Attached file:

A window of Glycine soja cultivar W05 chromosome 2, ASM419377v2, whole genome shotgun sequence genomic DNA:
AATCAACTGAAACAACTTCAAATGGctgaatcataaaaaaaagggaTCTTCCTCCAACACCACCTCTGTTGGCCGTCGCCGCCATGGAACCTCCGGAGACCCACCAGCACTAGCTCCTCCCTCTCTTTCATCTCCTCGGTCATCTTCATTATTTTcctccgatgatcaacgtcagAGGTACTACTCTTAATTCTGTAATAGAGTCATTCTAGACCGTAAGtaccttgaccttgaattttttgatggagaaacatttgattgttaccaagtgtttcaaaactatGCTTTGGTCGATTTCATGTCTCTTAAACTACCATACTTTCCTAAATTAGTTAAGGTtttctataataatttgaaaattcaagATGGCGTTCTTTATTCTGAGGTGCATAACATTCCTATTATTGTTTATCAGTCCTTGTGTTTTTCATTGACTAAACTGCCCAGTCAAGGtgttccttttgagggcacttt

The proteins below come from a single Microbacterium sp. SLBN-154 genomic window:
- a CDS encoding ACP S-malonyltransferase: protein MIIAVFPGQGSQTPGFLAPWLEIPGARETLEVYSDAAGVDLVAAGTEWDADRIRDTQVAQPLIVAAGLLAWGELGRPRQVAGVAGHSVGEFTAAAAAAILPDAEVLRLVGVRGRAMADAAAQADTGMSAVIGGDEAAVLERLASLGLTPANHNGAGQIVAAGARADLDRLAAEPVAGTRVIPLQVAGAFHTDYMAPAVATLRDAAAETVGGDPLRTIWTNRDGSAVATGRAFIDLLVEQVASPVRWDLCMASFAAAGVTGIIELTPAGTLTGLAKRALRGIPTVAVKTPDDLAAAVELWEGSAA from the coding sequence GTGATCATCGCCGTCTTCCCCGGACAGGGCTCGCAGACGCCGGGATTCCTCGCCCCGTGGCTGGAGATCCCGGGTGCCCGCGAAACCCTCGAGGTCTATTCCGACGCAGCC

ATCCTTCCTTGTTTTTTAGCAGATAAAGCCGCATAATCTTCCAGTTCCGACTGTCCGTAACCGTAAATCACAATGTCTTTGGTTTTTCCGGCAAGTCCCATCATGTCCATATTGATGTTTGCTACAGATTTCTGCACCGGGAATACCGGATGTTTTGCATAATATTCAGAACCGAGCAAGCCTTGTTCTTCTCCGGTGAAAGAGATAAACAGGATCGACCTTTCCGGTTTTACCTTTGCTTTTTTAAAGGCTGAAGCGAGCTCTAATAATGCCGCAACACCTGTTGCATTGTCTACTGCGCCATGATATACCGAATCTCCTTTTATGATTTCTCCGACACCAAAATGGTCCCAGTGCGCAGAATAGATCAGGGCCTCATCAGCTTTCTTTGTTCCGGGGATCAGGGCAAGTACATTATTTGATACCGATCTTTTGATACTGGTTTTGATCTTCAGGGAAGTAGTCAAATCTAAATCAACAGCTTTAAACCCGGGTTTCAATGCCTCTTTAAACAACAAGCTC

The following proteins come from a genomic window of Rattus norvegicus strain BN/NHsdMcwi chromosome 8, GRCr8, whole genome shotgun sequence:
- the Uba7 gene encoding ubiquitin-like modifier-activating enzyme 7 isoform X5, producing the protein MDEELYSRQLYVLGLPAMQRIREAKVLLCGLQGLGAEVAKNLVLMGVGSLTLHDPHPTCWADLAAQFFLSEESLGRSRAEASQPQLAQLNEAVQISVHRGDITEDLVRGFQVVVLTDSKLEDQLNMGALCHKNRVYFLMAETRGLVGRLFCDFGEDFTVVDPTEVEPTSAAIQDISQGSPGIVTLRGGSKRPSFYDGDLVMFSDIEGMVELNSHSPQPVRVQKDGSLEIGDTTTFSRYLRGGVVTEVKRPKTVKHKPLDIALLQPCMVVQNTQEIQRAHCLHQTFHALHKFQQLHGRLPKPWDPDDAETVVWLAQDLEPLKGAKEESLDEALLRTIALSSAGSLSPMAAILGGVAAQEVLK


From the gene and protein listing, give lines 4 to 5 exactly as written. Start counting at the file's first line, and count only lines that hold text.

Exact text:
- a CDS encoding ACP S-malonyltransferase: protein MIIAVFPGQGSQTPGFLAPWLEIPGARETLEVYSDAAGVDLVAAGTEWDADRIRDTQVAQPLIVAAGLLAWGELGRPRQVAGVAGHSVGEFTAAAAAAILPDAEVLRLVGVRGRAMADAAAQADTGMSAVIGGDEAAVLERLASLGLTPANHNGAGQIVAAGARADLDRLAAEPVAGTRVIPLQVAGAFHTDYMAPAVATLRDAAAETVGGDPLRTIWTNRDGSAVATGRAFIDLLVEQVASPVRWDLCMASFAAAGVTGIIELTPAGTLTGLAKRALRGIPTVAVKTPDDLAAAVELWEGSAA from the coding sequence GTGATCATCGCCGTCTTCCCCGGACAGGGCTCGCAGACGCCGGGATTCCTCGCCCCGTGGCTGGAGATCCCGGGTGCCCGCGAAACCCTCGAGGTCTATTCCGACGCAGCC

ATCCTTCCTTGTTTTTTAGCAGATAAAGCCGCATAATCTTCCAGTTCCGACTGTCCGTAACCGTAAATCACAATGTCTTTGGTTTTTCCGGCAAGTCCCATCATGTCCATATTGATGTTTGCTACAGATTTCTGCACCGGGAATACCGGATGTTTTGCATAATATTCAGAACCGAGCAAGCCTTGTTCTTCTCCGGTGAAAGAGATAAACAGGATCGACCTTTCCGGTTTTACCTTTGCTTTTTTAAAGGCTGAAGCGAGCTCTAATAATGCCGCAACACCTGTTGCATTGTCTACTGCGCCATGATATACCGAATCTCCTTTTATGATTTCTCCGACACCAAAATGGTCCCAGTGCGCAGAATAGATCAGGGCCTCATCAGCTTTCTTTGTTCCGGGGATCAGGGCAAGTACATTATTTGATACCGATCTTTTGATACTGGTTTTGATCTTCAGGGAAGTAGTCAAATCTAAATCAACAGCTTTAAACCCGGGTTTCAATGCCTCTTTAAACAACAAGCTC